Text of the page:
Three audio tracks are included, a Korean DTS 5.1 (half bit-rate), a Korean Dolby Digital 5.1 as well as an English Dolby Digital 5.1 dub. For the purposes of this review I chose to view the film with its Korean DTS track. Unlike the image the audio is exceptional, with clear and distortion free dialogue and a suitable ambient mix that allows viewers total impressiveness but the highlight is the track's depth and range going to the more aggressive and punchy sounds during the film's many fight scenes with the score making effective use of the full surround space. This soundtrack is excellent and matches the film's action-packed tone.
Optional subtitles are included in English, English for the hearing impaired and Spanish. The English subtitles are easy to read and I could not spot any spelling or grammatical errors although a few times they flashed a bit too fast onscreen and I had to rewind to see what was said.


The main extra on this disc is a feature-length audio commentary by the film's director and star Seung-wan Ryoo which is presented in Korean with English subtitles. The filmmaker comments on his intention to make a western influenced film, he comments on the influences like Scorsese and Peckinpah as well as commenting on setting up the film's story and how music is used to mark different stages in the film. Other areas he talks about include the dynamic camera techniques used in the film and how keeping the camera moving created an energy that helped with the overall action elements. He talks about his favorite themes, the characters and what he attempted to do in each scene as well as the various techniques utilized for the action sequences and staging the fight scenes, plus the difficulty in directing a film in which he also appears in as one of the co-stars among other things. Overall it's a very informative track that covers a lot of ground.

Also on this disc is a trailer gallery that features:
- Original teaser trailer which runs for 1 minute 30 seconds.
- Original Korean theatrical trailer which runs for 2 minutes 32 seconds.
- U.S. promotional trailer which runs for 1 minute 41 seconds.

Following that is a blooper reel that runs for 2 minutes 43 seconds and includes a series of missed cues, flubbed lines, cast laughing in takes and also getting hurt during some stunt fighting.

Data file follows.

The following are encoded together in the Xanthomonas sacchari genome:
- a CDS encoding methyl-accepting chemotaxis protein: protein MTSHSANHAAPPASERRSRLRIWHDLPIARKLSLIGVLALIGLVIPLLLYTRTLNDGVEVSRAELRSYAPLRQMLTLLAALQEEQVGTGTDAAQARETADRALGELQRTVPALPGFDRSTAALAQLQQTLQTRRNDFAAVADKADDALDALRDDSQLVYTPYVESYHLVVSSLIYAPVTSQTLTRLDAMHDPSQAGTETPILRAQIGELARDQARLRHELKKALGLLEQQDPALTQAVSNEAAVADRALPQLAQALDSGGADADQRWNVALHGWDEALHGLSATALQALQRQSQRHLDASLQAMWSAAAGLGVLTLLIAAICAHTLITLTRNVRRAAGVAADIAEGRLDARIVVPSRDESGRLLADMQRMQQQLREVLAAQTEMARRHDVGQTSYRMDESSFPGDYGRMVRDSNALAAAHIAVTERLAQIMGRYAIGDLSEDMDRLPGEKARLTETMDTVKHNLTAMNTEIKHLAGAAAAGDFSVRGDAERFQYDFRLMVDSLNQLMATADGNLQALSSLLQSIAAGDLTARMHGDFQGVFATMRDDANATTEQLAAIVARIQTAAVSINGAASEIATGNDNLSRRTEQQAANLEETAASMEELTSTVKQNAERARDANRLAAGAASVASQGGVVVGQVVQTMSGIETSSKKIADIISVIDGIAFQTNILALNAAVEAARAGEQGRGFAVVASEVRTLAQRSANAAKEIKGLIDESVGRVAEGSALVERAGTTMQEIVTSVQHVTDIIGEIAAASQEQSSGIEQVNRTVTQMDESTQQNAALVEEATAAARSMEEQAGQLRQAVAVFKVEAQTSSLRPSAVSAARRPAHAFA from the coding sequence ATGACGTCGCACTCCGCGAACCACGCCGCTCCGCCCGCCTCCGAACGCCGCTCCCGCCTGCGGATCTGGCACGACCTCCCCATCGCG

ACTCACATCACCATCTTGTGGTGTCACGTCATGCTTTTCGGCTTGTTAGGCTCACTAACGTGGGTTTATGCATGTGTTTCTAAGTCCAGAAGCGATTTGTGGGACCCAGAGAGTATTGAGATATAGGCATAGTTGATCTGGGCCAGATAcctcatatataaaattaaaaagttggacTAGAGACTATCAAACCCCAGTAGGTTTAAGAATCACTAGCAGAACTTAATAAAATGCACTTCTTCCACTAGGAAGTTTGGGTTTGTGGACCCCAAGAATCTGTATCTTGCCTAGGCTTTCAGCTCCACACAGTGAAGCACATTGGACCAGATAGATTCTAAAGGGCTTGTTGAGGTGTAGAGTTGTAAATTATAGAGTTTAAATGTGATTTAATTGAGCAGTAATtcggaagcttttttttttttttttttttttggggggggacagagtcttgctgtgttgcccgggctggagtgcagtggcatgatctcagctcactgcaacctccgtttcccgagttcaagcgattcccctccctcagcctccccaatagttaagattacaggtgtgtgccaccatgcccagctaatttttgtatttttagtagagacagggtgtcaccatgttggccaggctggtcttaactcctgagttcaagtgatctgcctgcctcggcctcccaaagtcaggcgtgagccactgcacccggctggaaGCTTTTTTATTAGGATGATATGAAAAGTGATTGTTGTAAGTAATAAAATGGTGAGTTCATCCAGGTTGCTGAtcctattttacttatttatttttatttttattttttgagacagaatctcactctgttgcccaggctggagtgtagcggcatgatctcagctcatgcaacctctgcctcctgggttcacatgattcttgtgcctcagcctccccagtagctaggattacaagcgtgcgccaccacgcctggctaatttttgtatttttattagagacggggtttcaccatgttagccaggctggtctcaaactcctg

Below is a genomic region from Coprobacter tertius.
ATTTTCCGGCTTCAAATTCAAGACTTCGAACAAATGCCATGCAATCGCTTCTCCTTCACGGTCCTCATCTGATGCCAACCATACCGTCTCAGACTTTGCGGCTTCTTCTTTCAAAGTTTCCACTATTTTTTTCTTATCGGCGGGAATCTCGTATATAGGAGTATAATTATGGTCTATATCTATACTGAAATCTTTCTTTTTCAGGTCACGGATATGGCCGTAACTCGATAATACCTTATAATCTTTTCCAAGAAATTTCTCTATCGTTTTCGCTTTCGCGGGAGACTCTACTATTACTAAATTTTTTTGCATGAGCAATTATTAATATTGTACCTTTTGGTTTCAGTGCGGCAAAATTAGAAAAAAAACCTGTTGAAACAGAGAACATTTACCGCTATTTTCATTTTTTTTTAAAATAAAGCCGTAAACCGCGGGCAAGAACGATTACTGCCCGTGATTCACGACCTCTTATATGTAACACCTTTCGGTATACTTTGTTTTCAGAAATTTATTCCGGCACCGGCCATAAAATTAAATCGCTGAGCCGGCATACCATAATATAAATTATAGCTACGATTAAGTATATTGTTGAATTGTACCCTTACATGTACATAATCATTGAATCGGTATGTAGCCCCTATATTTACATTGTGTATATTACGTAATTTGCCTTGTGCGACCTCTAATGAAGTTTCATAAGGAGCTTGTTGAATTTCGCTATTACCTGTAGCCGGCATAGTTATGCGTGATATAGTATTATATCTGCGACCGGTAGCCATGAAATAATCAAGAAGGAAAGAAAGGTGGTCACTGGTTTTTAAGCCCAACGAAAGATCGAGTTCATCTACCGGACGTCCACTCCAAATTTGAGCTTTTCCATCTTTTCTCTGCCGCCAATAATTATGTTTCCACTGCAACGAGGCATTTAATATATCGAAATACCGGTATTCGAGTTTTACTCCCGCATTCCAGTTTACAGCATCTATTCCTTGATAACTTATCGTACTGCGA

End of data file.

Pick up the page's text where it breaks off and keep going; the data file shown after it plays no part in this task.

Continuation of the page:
Rounding out the extras on this disc are some start-up bonus trailers for:
- "Hard Boiled: Ultimate Edition" which runs for 2 minutes 11 seconds.
- "Crime Story: Special Collector's Edition" which runs for 2 minutes 22 seconds.
- "The Infernal Affairs Trilogy" which runs for 18 seconds.

The second disc houses most of the extras and is split into three sections, 'Pre-Production', 'Production' and 'Post-Production'.

First up in this section is "The Evolution of Action" a featurette which runs for 12 minutes 20 seconds and takes a look at the director's style, the use of wires in his films and when they are useful, the differences between shooting one-on-one fights versus a mob fight scene, the importance of space in which the fight takes place and taking advantage of it. The director also talks about whether shooting master shots is important in action films and also takes a look at the editing style and manipulating footage in post to help achieve a sense of intensity or elegance in the fight scene as well as dynamic camera and lighting work and how that impacts a sequence.

"Creating Emotive Action with Action Director & Star Doo-hong Jung" is a featurette that runs for 8 minutes 37 seconds and takes a closer look at the martial arts director that helped create the action scenes in the film, Doo-hung is a stuntman and actor that appears in the film and worked closely with the director and takes us through the style and techniques used to create the fight scenes and their effort in attempting to create something visually interesting and impacting.

"The City of Violence: Development & Pre-production" is another featurette which runs for 9 minutes 45 seconds and focuses on the development of the idea and wanting to make a film with everything the director has always wanted, the clip looks at the film's limited budget, influences, action sequences that try to match or better some of the Hong Kong films the director was influenced and about achieving the most from a small budget.